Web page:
Got an image problem ? Go see the image doctor.

Very cool. So who is the doctor? :slight_smile:

I have always been wrestling with the same issues as you have been but you are 1000 years ahead of me. And yes, inpainting is also the subject that I am struggling with the most. The results are so unreliable. :cry:

The doctor is in the software ^^.


this looks very awesome. essentially you’re saying you can do a better edge-aware wavelet transform with iterated guided filters, using green as guide? sounds risky for very noisy images, but your example seems to prove otherwise.

this reminds me i need to implement the fully generic guided filter in fast.

Exactly, but the approach is a bit different since:

  • I don’t actually decompose the image into frequency “bands”, but apply the filter again and again in a serialized way, on top of itself, and varying the window size,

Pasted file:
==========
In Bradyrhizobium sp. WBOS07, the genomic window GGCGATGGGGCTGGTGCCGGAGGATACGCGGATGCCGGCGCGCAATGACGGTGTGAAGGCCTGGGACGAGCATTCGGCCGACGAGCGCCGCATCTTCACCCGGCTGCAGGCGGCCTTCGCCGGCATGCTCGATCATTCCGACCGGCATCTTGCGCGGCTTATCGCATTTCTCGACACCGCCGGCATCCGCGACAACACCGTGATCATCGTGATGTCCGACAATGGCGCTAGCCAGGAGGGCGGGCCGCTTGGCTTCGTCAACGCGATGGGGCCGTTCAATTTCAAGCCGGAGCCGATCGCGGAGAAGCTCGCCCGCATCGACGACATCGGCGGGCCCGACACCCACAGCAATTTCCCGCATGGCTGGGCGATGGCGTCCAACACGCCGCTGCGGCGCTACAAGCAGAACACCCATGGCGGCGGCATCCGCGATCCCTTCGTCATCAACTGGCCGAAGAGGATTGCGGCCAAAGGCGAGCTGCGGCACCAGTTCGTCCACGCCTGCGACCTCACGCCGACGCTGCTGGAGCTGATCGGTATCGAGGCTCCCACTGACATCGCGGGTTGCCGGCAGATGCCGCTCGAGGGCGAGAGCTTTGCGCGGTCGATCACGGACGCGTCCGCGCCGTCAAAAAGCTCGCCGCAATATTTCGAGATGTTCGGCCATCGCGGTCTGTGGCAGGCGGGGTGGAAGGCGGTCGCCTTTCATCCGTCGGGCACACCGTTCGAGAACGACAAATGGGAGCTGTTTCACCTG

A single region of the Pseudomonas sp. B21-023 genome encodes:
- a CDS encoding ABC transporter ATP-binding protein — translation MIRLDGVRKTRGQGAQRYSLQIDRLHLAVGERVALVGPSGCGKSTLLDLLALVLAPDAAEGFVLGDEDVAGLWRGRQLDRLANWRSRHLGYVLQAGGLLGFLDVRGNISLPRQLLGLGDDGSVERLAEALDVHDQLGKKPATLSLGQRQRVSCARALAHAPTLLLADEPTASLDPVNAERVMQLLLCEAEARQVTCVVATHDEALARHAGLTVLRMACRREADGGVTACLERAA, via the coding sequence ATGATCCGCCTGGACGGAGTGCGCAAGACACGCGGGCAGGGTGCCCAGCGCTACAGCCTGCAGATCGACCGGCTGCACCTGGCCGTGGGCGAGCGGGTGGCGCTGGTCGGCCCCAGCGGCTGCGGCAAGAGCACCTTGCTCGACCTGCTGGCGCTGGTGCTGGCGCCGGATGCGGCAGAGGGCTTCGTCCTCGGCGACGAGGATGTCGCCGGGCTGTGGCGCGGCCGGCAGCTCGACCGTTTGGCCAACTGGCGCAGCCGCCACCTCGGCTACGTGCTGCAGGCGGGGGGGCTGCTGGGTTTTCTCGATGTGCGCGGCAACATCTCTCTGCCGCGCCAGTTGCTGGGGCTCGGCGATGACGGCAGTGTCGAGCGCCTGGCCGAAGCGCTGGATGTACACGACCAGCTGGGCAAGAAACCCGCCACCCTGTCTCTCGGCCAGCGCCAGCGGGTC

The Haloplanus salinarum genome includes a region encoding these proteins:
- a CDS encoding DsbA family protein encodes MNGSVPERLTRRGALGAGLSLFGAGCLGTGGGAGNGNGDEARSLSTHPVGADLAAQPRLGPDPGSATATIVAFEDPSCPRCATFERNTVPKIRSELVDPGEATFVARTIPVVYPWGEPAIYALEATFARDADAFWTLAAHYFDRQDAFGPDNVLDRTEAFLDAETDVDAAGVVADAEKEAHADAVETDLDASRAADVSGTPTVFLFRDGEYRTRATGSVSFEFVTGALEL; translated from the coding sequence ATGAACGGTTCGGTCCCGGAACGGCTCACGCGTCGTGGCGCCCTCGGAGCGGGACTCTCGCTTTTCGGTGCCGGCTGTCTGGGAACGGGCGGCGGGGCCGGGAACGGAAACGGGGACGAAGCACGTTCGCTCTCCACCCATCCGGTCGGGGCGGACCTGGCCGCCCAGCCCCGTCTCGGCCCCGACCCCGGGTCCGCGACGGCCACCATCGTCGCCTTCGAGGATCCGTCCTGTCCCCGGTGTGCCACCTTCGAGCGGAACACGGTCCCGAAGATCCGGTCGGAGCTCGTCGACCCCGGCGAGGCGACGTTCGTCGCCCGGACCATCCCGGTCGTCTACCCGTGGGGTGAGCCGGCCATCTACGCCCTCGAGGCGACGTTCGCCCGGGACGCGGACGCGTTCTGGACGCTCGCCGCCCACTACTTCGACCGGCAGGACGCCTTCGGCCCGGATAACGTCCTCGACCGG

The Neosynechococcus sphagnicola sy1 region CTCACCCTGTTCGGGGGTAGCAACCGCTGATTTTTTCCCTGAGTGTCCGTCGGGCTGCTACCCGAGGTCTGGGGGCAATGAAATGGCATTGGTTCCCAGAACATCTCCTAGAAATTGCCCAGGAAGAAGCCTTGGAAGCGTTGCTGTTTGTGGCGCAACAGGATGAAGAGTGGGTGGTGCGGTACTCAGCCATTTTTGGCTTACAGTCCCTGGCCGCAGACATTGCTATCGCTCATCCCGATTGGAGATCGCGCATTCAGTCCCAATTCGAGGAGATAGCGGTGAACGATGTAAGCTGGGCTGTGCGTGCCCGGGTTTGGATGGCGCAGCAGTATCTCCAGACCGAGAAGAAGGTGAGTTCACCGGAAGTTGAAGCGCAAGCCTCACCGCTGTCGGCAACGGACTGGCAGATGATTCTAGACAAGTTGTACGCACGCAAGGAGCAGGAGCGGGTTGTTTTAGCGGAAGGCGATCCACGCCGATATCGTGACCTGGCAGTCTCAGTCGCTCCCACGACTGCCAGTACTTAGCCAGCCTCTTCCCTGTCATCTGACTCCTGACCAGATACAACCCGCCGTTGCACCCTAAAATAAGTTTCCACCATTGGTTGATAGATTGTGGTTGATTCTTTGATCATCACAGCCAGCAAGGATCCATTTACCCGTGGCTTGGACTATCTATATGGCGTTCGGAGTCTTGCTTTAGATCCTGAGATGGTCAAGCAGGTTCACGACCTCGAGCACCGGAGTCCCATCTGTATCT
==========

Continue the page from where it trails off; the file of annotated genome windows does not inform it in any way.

• borrowing to the guided upsampling paper, and confirmed in practice, varying the window size from fine to coarse is better than from coarse to fine (which is the classic pyramidal approach).

For noise reduction, the guided filter falls back to a local patch-wise variance estimation, which I believe could be used to auto-profile the noise reduction with a single image. The theory is yet to write formally.

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@Carmelo_DrRaw I might have found a way for the enhanced USM to limit it to the actual depth of field, and then increase it or reduce it.

The principle is to blend the result of the band-pass USM with an alpha layer such that:

out(i, j) = in (i, j) + \alpha(i, j) × strength × BP(i, j),

where BP = 2 HF_{low} - HF_{high} (I know you use BP = HF_{low} - HF_{high} but I find the cut-off too harsh), and HF = image - LF

The alpha mask is build by guiding \dfrac{HF_{high} + HF_{low}}{||LF_{high} + LF_{low}||_2} with BP. You can tweak the formula to allow the user to rescale the depth of field map:

\dfrac{HF_{high} + HF_{low}}{||LF_{high} + LF_{low}||_2} + (1 - DOF)

With DOF > 1, the depth of field is made shorter (more blur), and the other way around. Notice that the alpha mask is not a standard premultiplied alpha. Also, you an apply this setup iteratively to get an edge-aware sort of blind deconvolution.

This is all a bit hacky and ad-hoc, I need to check the math to verify the sense of what I’m doing, but what do you think so far ?